Regulation & Policy

Pakistan’s Economic Coordination Committee (ECC) has approved the terms of a power purchase agreement (PPA) and a gas supply deal for what will be the fourth LNG-fuelled power project in Punjab province. Built by a Chinese EPC company near the city of Jhang, the start-up of the 1,263 MW plant is being fast-tracked to help avert a regional energy crisis this summer.

Voters in a referendum have approved developers to proceed with a long-delayed gas power plant in central Mexico, one of seven projects halted in the region. About 60% of the votes cast were in favour of finalizing construction of the $1.3 billion power plant project in Huexca, southeast of Mexico City.

Proposals to put a price on carbon emissions – in the form of a CO2 tax – will not be realise in the current legislative period, Germany’s energy state secretary Andreas Feicht said. The Conservative-led Government had earlier dismissed the initiative, saying it was not in the governing coalition’s agreed agenda.

Reacting to blackouts during Australia’s latest heatwave, the federal government is proposing to underwrite and partially fund new fossil power generation capacity. On the cards are large-scale fossil generators as well as decentralized hybrid plants, consisting of wind and solar plus energy storage.

Los Angeles Department of Water and Power (LADWP), the city’s municipal utility, has abandoned plans to retrofit three gas-fired power plants from water- to air-cooling. Instead, the utility will phase out the Scattergood, Haynes and Harbor gas-fired power units by 2029, and invest renewables to lower its carbon footprint.

Though EU member states decided to tighten unbundling rules on gas interconnectors, parliamentarians agreed to a French-German compromise for the €9.5 billion Nord Stream-2 pipeline. The deal places the controversial project “under European control”, but with Germany as the lead negotiator with Russia's Gazprom.

General Electric will have to pay a €50 million fine to the French government after creating just 25 out of a promised 1,000 jobs in the country in connection with the Alstom takeover.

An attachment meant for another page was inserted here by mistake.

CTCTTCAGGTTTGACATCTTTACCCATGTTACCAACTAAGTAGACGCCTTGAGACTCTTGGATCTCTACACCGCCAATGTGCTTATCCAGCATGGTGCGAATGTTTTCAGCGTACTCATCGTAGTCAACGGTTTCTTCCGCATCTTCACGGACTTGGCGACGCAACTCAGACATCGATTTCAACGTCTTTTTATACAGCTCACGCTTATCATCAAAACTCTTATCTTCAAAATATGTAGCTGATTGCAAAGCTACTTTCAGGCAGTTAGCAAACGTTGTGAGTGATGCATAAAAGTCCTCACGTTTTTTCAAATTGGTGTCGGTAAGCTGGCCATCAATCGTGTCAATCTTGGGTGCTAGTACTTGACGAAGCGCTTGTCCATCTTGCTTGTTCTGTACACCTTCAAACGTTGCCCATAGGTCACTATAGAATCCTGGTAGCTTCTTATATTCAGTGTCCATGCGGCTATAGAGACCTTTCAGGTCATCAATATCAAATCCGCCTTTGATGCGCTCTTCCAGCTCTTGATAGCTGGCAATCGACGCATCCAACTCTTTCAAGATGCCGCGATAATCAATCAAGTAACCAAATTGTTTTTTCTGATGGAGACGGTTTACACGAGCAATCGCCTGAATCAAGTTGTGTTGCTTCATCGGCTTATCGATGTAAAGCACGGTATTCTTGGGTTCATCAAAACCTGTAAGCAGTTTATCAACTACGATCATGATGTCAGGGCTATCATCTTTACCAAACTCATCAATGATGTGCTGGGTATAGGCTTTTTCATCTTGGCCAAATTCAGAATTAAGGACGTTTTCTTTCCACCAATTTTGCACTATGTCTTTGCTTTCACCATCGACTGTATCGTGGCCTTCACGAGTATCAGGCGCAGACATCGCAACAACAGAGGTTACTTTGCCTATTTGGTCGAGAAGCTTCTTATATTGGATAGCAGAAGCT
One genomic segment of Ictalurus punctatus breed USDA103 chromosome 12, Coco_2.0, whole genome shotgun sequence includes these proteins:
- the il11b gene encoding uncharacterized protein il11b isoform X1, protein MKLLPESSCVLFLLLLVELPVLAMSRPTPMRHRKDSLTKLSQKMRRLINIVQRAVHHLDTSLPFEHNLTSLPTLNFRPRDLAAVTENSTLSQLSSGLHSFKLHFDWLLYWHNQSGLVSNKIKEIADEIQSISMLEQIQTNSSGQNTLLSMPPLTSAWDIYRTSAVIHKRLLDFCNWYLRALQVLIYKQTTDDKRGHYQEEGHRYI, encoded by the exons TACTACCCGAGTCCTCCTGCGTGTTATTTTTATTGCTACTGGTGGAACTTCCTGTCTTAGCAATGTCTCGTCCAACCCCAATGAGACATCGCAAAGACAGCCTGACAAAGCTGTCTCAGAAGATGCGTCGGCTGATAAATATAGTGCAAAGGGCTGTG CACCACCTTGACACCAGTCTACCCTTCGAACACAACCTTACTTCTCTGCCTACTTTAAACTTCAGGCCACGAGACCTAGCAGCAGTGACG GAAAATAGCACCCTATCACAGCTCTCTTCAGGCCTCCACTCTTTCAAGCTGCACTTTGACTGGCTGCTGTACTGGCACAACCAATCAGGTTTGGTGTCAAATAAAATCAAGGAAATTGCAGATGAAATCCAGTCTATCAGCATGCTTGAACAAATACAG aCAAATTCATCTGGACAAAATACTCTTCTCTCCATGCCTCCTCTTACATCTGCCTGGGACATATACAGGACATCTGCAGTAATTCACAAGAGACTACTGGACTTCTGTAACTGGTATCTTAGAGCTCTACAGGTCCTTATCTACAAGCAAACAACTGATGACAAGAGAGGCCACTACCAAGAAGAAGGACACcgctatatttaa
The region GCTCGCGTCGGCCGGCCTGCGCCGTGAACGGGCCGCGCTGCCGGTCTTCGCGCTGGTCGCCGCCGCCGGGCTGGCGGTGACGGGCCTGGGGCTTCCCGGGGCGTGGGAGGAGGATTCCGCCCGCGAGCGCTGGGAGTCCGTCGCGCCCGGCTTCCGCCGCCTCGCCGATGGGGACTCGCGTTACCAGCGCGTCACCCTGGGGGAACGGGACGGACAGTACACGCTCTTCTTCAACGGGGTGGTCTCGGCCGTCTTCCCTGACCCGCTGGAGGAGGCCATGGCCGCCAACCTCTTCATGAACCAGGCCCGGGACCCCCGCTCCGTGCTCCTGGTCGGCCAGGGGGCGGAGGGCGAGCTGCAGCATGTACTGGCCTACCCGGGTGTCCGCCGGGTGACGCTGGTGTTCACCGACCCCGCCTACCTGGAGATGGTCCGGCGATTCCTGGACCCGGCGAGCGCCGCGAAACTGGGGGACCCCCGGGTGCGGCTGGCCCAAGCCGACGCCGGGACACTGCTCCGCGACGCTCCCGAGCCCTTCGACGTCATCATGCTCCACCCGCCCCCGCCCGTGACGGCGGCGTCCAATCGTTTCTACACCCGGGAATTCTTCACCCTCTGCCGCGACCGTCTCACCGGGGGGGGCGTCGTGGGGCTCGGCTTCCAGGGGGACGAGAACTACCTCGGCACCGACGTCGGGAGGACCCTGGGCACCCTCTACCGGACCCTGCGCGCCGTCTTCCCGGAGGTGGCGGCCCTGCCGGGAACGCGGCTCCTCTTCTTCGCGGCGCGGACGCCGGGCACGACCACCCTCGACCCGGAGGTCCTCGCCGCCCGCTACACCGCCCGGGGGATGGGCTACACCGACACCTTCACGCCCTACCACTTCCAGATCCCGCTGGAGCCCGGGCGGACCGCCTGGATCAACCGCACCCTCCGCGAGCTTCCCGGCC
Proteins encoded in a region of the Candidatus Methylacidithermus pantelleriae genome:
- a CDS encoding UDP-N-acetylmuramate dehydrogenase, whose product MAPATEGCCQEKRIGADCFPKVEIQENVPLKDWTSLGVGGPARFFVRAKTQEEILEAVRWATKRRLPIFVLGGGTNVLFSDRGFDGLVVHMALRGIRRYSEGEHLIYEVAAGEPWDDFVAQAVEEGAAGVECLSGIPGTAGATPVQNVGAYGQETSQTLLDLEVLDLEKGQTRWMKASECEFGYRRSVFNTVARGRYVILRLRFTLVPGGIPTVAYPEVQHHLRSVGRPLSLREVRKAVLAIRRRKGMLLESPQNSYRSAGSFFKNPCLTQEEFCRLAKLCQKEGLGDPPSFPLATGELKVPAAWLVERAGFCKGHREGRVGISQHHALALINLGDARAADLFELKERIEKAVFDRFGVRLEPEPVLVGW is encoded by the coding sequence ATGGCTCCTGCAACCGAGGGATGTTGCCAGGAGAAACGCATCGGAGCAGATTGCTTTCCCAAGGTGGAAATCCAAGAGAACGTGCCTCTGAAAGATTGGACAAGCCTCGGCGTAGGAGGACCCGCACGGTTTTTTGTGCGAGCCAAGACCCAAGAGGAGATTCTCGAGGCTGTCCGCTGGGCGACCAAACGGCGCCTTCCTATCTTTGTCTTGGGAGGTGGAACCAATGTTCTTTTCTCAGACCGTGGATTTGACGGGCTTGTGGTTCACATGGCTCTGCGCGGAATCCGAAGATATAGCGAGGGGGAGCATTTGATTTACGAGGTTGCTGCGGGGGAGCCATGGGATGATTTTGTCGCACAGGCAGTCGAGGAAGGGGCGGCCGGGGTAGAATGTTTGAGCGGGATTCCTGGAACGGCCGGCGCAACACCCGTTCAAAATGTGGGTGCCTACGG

The German ‘coal commission’ has reached a historic decision over the weekend to shut down all of the country’s lignite- and hard coal-fired power plants in less than 20 years. By 2038, at the latest, no more electricity will be generated from coal and Germany’s coal-dependent federal states will get €40 billion in compensation.

Exiting coal – in addition to nuclear – is likely to propel up Germany’s energy costs by up to €54 billion, industry leaders warn. About 10 GW of coal-fired capacity could be taken off the grid by 2022, in a political move that would make the cost of gas-fired power generation a critical factor for the Germany’s economic competitiveness.

Energy-intensive industries in Germany are pressing the government to limit the cost burden of the country’s green energy transition for their businesses. The much-discussed ‘coal exit’ will favour flexible gas power plants, but industries fear it could push up wholesale power prices by up to 50%.

Wisconsin’s state utility regulators will decide on whether the proposed 550-MW Nemadji Trail Energy Center will be built. The developers have filed plans to co-develop the $700 million facility, and now await an official permit.

The European Investment Bank (EIB) has embarked on a review of its lending criteria for energy infrastructure projects, notably a 550g CO2/kWh emissions performance standard. EU negotiators had adopted this limit just weeks earlier for a ban on capacity payments to power plants exceeding it.

Idled power plants in India that are stranded due to a lack in gas supply might soon get regasified LNG at a subsidized rate, financed the government-run Power System Development Fund. The aim is to revive flexible gas power plants through an e-bid RLNG scheme.

Smart electrically-driven heating is a “valuable field in which to invest”, Delta-ee research finds, pointing at the substantial installed base of electrically-driven heating – 30 million units across Europe. In the UK, new business models are emerging providing heat-as-a-service, with the customer avoiding the need for buying fuel and appliances by simply buying the heat, and comfort that comes with it.

Flexibility and system integration of renewable energy sources will be in focus of a Ministerial Summit co-hosted by the German government and the International Energy Agency (IEA) in Berlin in September. Tackling the intermittency challenge will be critical for 33 countries are likely to have up to 20% variable renewables in their power systems by 2023.

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News in Brief

Tohoku Electric tenders for LNG cargo

Aug 19 – Tohoku Electric Power, the fourth-largest electric utility in Japan in terms of revenue behind Tepco, Kepco and Chubu, is understood to be seeking an LNG cargo for delivery in September. A tender process is ongoing.

Cost for decarbonizing industry tops $21tr

Aug 16 – Total costs to fully decarbonize the four most polluting industries – cement, steel, ammonia and ethylene – are estimated to amount to $21 trillion between today and 2050. McKinsey said this could be lowered to about $11 trillion if zero-carbon electricity prices come down further compared to fossil fuel prices. In this event, industry could switch to using electricity for heating processes.